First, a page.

GAO, Mali (AP) -- Black-robed Islamic extremists armed with AK-47 automatic rifles invaded Gao in wooden boats Sunday to launch a surprise attack on the most populous city in northern Mali, two weeks after French and Malian troops ousted the jihadists.

Gunfire echoed for hours across the city of mud-walled buildings. The combat started at about 2 p.m. in downtown Gao and the fighting was continuing as night fell. Later the sound of gunfire was replaced by the clattering of French military helicopters overhead.

The attack in Gao shows the Islamic fighters, many of them well-armed and with combat experience, are determined and daring and it foreshadows a protracted campaign by France and other nations to restore government control in this vast Saharan nation in northwest Africa.

The Islamic radicals fought against the Malian army throughout the afternoon and were seen roaming the narrow streets blanketed in sand and on rooftops in the center of Gao, which had a population of 90,000 before the conflict caused thousands to flee.

Families hid in their homes. One family handed plastic cups of water through the locked iron gate to others hiding on their patio. Piles of onions lay unattended where market women fled when the Islamists arrived. There were no signs of civilian casualties.

Bourbon Street shooting wounds 4 as French Quarter crowd parties ahead of Mardi Gras

NEW ORLEANS (AP) -- Gunfire wounded four people on New Orleans’ famed Bourbon Street on Saturday night as a costumed crowd partied amid the countdown to Mardi Gras, sending people running, according to police and bystander accounts.

In a video taken by a witness and released by police Sunday, four shots ring out rapidly, followed by screams as some in the crowd stagger into one another and a nearby wall. Police said in an email that an argument involving one of the victims led to the shooting. They described the video as showing two men leaving the argument and returning with a third, then approaching the victim and shooting. A man whom police identified in a statement as one of the perpetrators moves deeper into the crowd and extends his arm as the gunfire erupts.

No arrests were immediately reported, and police said they were seeking three men who fled, including the one seen extending his arm.

The wounded were two males and two females, New Orleans Police spokesman Frank B. Robertson said. One male victim was in guarded condition Sunday with shots to the abdomen, thigh and pelvis, Robertson said. The second male was shot in the buttocks, one female was shot on the chin and right foot, and the second female was shot on the toe, according to Robertson’s statement.

Police had said late Saturday that the most severely wounded man was undergoing surgery while the others were stable. None was identified by age or name.

New U.S. general takes the helm in Afghanistan as foreign forces withdraw

KABUL, Afghanistan (AP) -- Marine Gen. Joseph Dunford took charge of U.S. and NATO forces in Afghanistan on Sunday as the coalition enters its final stretch of the more than 11-year-old war.

The new commander faces daunting challenges, including making sure Afghan government forces are ready to take control and orchestrating the withdrawal of foreign forces during the next 23 months.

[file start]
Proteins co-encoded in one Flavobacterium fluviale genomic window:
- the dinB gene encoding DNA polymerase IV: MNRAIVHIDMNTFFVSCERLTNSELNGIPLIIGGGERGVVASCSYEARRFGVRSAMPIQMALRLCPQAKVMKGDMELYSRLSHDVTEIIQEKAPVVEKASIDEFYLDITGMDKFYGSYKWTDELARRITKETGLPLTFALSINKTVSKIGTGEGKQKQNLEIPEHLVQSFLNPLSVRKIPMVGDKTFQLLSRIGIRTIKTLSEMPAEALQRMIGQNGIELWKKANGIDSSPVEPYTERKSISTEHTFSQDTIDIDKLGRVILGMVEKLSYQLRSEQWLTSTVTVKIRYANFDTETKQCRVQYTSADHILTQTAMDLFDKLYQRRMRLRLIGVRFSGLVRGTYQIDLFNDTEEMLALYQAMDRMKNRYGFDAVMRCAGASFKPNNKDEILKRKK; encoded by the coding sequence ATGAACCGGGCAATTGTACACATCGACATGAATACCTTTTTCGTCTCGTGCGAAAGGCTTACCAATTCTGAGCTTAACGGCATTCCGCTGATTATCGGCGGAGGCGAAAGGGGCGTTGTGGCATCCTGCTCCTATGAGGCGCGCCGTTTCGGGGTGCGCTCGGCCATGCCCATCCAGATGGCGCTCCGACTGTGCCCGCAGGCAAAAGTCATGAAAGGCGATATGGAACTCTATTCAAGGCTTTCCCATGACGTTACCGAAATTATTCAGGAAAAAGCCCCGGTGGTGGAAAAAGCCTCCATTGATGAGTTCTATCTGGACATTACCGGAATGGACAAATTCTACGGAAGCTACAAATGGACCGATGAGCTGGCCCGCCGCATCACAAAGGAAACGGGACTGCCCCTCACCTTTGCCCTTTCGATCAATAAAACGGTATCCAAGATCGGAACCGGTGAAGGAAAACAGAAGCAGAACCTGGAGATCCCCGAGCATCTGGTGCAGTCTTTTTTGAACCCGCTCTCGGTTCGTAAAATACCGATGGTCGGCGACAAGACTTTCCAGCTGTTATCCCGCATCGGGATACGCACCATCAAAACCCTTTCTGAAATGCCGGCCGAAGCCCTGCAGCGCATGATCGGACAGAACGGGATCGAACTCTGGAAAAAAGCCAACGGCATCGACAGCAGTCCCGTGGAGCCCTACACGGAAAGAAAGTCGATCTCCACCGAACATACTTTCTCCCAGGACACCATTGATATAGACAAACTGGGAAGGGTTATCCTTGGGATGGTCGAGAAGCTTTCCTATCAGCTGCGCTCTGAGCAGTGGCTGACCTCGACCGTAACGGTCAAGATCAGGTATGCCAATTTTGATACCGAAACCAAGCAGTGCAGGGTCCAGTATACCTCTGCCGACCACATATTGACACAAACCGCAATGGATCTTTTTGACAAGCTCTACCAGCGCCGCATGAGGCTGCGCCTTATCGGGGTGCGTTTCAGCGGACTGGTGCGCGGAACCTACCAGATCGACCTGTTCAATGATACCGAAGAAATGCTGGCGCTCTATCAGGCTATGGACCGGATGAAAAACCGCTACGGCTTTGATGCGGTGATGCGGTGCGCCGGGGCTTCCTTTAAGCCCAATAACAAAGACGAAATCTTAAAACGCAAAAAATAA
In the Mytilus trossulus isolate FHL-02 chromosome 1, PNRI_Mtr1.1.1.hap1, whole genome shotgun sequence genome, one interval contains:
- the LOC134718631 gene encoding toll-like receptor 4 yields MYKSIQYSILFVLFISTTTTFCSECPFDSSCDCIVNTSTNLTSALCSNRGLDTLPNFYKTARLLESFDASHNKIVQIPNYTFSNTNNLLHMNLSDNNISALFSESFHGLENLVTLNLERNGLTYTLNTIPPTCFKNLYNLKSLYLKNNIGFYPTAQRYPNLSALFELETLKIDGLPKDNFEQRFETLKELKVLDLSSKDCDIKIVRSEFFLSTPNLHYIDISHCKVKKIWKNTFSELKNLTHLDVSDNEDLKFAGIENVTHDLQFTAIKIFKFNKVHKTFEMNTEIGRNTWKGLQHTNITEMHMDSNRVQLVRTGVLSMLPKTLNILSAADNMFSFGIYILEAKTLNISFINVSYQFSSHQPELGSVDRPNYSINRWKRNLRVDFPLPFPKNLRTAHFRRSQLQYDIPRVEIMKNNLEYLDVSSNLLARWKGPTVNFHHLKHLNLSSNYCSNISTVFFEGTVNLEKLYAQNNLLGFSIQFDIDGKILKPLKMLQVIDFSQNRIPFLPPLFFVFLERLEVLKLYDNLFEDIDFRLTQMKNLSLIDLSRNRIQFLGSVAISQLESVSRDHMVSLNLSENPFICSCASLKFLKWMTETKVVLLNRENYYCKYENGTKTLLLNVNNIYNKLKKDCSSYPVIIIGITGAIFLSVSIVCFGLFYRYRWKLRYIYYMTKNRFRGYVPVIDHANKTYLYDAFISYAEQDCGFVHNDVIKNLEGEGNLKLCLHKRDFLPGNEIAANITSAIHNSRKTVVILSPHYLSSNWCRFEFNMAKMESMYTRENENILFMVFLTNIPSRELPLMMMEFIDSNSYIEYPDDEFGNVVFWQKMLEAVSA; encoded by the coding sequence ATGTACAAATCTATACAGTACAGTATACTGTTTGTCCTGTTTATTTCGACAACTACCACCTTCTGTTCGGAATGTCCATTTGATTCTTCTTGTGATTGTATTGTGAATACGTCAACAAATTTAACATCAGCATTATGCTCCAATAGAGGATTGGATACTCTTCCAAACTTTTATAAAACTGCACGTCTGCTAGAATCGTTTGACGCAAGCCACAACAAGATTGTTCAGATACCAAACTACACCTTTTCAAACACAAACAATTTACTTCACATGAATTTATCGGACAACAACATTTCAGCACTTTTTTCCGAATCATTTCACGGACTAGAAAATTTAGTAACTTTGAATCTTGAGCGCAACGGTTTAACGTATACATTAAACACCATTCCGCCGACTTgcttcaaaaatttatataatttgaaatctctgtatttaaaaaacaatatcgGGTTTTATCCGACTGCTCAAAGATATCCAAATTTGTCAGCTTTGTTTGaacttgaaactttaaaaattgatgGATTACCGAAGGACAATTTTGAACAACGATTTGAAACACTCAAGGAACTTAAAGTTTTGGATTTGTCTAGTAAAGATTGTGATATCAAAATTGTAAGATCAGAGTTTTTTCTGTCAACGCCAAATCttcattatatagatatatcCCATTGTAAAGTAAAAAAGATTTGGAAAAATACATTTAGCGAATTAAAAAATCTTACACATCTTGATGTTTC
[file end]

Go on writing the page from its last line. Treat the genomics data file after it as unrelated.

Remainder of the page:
Dunford, who will likely be the last commander of the U.S.-led international military coalition, succeeded Marine Gen. John Allen, who oversaw the buildup of governmental security forces and dealt with a series of setbacks --from Qurans burned at a U.S. base to a spike in deadly insider attacks that killed international troops.

"Today is not about change, it’s about continuity," Dunford said during the handover ceremony at the coalition’s headquarters in Kabul. "What’s not changed is the growing capability of our Afghan partners, the Afghan national security forces. What’s not changed is our commitment. More importantly, what’s not changed is the inevitability of our success."

The change in command comes at a critical time for President Barack Obama, who may use Tuesday’s State of the Union address to announce a timetable for pulling out the remaining American combat forces by the end of 2014 and plans for a residual U.S. force post-2014.

5 crewmen die when lifeboat falls from cruise ship in Spain during safety drill

LA PALMA, Canary Islands (AP) -- A lifeboat being used on a safety drill aboard a cruise ship in Spain’s Canary Islands fell about 65 feet (20 meters) into a port on Sunday when a cable snapped, trapping crew members beneath it and killing five of them, officials said.

None of the hundreds of passengers aboard the British-operated vessel were involved in the accident, which also injured three crew members, said the Canary Islands port authority.

Divers raced to the lifeboat, which had hit the water upside down, recovering four bodies and trying without success to revive a fifth crewman who had stopped breathing, the authority said.

Thomson Cruises confirmed the accident and the casualties aboard its Thomson Majesty ship on the island of La Palma, saying the three injured crewmen were not badly hurt.

The ship docked at the island’s port of Santa Cruz in the morning, after arriving there from the neighboring island of Las Palmas de Gran Canaria. It was due to depart at 3 p.m. for Funchal on the mid-Atlantic island of Madeira with 1,498 passengers and 594 crew aboard, the authority said.